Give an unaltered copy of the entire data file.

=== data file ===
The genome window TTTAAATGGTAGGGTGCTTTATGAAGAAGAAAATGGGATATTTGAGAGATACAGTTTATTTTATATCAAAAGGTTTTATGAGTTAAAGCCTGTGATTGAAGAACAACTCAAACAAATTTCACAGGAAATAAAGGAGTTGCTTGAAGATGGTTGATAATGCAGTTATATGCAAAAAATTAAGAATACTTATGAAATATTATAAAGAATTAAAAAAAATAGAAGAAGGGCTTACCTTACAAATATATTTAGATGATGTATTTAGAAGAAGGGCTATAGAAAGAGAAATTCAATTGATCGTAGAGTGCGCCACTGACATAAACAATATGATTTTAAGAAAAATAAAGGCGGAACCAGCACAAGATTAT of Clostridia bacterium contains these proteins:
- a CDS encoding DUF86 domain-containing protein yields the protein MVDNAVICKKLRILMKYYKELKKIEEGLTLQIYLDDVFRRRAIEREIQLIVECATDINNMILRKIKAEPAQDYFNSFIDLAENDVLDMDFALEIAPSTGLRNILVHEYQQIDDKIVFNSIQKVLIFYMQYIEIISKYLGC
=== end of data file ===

The genome window TTTAAATGGTAGGGTGCTTTATGAAGAAGAAAATGGGATATTTGAGAGATACAGTTTATTTTATATCAAAAGGTTTTATGAGTTAAAGCCTGTGATTGAAGAACAACTCAAACAAATTTCACAGGAAATAAAGGAGTTGCTTGAAGATGGTTGATAATGCAGTTATATGCAAAAAATTAAGAATACTTATGAAATATTATAAAGAATTAAAAAAAATAGAAGAAGGGCTTACCTTACAAATATATTTAGATGATGTATTTAGAAGAAGGGCTATAGAAAGAGAAATTCAATTGATCGTAGAGTGCGCCACTGACATAAACAATATGATTTTAAGAAAAATAAAGGCGGAACCAGCACAAGATTAT of Clostridia bacterium contains these proteins:
- a CDS encoding DUF86 domain-containing protein yields the protein MVDNAVICKKLRILMKYYKELKKIEEGLTLQIYLDDVFRRRAIEREIQLIVECATDINNMILRKIKAEPAQDYFNSFIDLAENDVLDMDFALEIAPSTGLRNILVHEYQQIDDKIVFNSIQKVLIFYMQYIEIISKYLGC